The consumption of plastic is growing by 4% every year in this country; therefore recycling is the ideal way to reduce the amount of plastics going to landfills.

Packaging represents the largest single sector of plastics use in the UK. The sector accounts for 35% of UK plastics consumption and plastic is the material of choice in nearly half of all packaged goods.

There are about 50 different groups of plastics, with hundreds of different varieties. All types of plastic are recyclable. To make sorting and recycling easier, the Society of the Plastics Industry developed a standard marking code to help consumers identify and sort the main types of plastic.

 Polyethylene terephthalate - Fizzy drink bottles and oven-ready meal trays.
 High-density polyethylene - Bottles for milk and washing-up liquids.
 Polyvinyl chloride - Food trays, cling film, bottles for squash, mineral water and shampoo.
 Low density polyethylene - Carrier bags and bin liners.
 Polypropylene - Margarine tubs, microwaveable meal trays.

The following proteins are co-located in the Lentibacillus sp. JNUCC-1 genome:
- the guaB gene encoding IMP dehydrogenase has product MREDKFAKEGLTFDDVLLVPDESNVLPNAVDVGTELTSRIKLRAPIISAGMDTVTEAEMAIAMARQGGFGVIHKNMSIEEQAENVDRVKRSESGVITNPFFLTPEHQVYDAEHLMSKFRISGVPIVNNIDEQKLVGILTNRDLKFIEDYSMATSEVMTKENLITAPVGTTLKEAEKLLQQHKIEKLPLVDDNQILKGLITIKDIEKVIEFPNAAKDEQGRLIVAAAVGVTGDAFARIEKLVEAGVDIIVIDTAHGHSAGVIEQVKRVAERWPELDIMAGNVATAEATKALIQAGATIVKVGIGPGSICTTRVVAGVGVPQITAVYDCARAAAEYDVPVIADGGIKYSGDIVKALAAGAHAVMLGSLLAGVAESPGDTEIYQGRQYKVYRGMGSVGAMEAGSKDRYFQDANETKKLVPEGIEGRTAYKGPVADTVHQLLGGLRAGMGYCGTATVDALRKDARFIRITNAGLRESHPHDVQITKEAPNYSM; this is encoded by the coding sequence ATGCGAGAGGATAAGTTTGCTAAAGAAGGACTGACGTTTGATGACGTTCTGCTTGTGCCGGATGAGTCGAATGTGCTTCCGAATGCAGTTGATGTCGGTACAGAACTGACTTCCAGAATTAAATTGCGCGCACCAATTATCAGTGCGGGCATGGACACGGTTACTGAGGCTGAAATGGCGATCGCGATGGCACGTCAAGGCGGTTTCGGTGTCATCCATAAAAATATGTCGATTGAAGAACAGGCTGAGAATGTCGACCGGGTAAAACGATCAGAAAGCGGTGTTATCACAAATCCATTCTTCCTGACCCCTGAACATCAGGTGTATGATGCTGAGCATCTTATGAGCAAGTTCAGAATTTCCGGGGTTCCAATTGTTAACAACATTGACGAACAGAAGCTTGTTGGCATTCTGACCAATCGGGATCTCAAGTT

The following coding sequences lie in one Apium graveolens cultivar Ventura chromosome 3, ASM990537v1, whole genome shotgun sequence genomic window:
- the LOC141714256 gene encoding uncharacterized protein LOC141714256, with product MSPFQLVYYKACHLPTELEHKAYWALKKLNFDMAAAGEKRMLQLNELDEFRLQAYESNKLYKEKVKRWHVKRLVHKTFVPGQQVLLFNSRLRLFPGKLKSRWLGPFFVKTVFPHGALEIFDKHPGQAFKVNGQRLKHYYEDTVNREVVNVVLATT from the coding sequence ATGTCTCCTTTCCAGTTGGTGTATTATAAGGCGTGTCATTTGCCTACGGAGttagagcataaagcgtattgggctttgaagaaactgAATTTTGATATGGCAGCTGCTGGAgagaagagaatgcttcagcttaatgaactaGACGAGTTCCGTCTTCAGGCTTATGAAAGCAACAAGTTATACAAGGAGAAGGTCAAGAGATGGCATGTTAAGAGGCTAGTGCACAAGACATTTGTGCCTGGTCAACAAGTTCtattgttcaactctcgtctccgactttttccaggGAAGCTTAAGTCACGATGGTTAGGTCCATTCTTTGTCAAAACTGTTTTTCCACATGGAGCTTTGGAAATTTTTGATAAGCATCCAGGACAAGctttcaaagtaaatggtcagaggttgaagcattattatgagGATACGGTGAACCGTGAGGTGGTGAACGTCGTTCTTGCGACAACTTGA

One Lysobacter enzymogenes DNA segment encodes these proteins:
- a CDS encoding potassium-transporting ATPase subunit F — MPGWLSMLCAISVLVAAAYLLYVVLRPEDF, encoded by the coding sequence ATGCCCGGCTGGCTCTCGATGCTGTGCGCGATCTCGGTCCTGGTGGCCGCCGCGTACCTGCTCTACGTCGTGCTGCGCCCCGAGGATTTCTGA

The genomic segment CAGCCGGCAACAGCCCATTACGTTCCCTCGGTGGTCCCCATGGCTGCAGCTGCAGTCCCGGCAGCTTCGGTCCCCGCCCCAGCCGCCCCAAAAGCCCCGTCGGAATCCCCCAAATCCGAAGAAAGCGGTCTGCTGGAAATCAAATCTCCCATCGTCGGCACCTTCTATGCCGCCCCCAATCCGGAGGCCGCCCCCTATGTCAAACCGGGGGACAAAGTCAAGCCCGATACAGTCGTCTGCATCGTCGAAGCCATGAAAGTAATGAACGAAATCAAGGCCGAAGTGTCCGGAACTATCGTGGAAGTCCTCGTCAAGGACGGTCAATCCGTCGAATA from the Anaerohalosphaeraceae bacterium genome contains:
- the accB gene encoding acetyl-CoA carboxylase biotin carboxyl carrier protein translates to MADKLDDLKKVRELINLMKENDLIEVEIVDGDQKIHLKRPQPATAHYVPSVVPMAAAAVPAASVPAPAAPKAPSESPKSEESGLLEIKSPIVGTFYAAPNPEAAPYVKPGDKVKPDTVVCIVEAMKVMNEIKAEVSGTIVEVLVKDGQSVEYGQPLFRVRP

Polystyrene - Yoghurt pots, foam meat or fish trays, hamburger boxes and egg cartons, vending cups, plastic cutlery, protective packaging for electronic goods and toys.
 Any other plastics that do not fall into any of the above categories. - An example is melamine, which is often used in plastic plates and cups.

These markings are often on the on the base of the container.

"One tonne of plastics is equivalent to 20,000 two litre drinks bottles or 120,000 carrier bags." LINPAC 
LJMU runs a plastic recycling scheme. Inside the university buildings there are varying types of recycling bins. The Gemini Recycling Banks are placed externally around the campuses. Plastics can be placed in the bins as long as they have a Bottle insignia on the front or on a placard above.


Page last modified by Hilary Ellis on 07 April 2010.
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